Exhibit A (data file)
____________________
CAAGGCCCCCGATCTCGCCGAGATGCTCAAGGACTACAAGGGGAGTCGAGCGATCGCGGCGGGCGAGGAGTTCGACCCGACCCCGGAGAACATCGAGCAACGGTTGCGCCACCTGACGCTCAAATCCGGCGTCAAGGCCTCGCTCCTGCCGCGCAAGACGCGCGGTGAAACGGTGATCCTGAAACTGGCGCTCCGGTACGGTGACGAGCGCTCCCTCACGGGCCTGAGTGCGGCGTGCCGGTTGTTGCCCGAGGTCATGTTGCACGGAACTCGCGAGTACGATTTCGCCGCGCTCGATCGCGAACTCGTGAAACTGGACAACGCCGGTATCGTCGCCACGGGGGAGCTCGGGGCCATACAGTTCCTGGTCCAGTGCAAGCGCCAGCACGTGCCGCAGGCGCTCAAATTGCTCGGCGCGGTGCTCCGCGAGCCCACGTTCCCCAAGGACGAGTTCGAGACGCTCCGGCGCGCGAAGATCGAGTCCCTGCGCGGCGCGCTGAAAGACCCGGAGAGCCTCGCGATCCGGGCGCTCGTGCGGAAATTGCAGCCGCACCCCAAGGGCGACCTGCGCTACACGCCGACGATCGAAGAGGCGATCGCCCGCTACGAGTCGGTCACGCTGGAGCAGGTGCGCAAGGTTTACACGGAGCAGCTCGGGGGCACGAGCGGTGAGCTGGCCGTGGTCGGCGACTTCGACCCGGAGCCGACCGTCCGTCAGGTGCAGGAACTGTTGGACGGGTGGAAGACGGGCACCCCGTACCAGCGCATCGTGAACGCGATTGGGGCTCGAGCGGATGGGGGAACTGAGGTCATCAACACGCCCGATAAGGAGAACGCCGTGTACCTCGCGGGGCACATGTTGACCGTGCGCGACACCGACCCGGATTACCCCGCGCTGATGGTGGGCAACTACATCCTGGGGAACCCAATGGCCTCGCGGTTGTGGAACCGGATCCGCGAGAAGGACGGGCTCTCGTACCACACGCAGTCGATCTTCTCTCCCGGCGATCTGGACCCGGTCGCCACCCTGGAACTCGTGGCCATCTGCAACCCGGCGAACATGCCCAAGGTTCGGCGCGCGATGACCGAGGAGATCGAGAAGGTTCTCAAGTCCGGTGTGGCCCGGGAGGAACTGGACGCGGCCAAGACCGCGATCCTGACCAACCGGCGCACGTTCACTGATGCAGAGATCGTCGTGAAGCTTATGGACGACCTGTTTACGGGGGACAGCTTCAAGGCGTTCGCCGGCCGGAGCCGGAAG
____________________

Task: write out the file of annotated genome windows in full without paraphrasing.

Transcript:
CAAGGCCCCCGATCTCGCCGAGATGCTCAAGGACTACAAGGGGAGTCGAGCGATCGCGGCGGGCGAGGAGTTCGACCCGACCCCGGAGAACATCGAGCAACGGTTGCGCCACCTGACGCTCAAATCCGGCGTCAAGGCCTCGCTCCTGCCGCGCAAGACGCGCGGTGAAACGGTGATCCTGAAACTGGCGCTCCGGTACGGTGACGAGCGCTCCCTCACGGGCCTGAGTGCGGCGTGCCGGTTGTTGCCCGAGGTCATGTTGCACGGAACTCGCGAGTACGATTTCGCCGCGCTCGATCGCGAACTCGTGAAACTGGACAACGCCGGTATCGTCGCCACGGGGGAGCTCGGGGCCATACAGTTCCTGGTCCAGTGCAAGCGCCAGCACGTGCCGCAGGCGCTCAAATTGCTCGGCGCGGTGCTCCGCGAGCCCACGTTCCCCAAGGACGAGTTCGAGACGCTCCGGCGCGCGAAGATCGAGTCCCTGCGCGGCGCGCTGAAAGACCCGGAGAGCCTCGCGATCCGGGCGCTCGTGCGGAAATTGCAGCCGCACCCCAAGGGCGACCTGCGCTACACGCCGACGATCGAAGAGGCGATCGCCCGCTACGAGTCGGTCACGCTGGAGCAGGTGCGCAAGGTTTACACGGAGCAGCTCGGGGGCACGAGCGGTGAGCTGGCCGTGGTCGGCGACTTCGACCCGGAGCCGACCGTCCGTCAGGTGCAGGAACTGTTGGACGGGTGGAAGACGGGCACCCCGTACCAGCGCATCGTGAACGCGATTGGGGCTCGAGCGGATGGGGGAACTGAGGTCATCAACACGCCCGATAAGGAGAACGCCGTGTACCTCGCGGGGCACATGTTGACCGTGCGCGACACCGACCCGGATTACCCCGCGCTGATGGTGGGCAACTACATCCTGGGGAACCCAATGGCCTCGCGGTTGTGGAACCGGATCCGCGAGAAGGACGGGCTCTCGTACCACACGCAGTCGATCTTCTCTCCCGGCGATCTGGACCCGGTCGCCACCCTGGAACTCGTGGCCATCTGCAACCCGGCGAACATGCCCAAGGTTCGGCGCGCGATGACCGAGGAGATCGAGAAGGTTCTCAAGTCCGGTGTGGCCCGGGAGGAACTGGACGCGGCCAAGACCGCGATCCTGACCAACCGGCGCACGTTCACTGATGCAGAGATCGTCGTGAAGCTTATGGACGACCTGTTTACGGGGGACAGCTTCAAGGCGTTCGCCGGCCGGAGCCGGAAG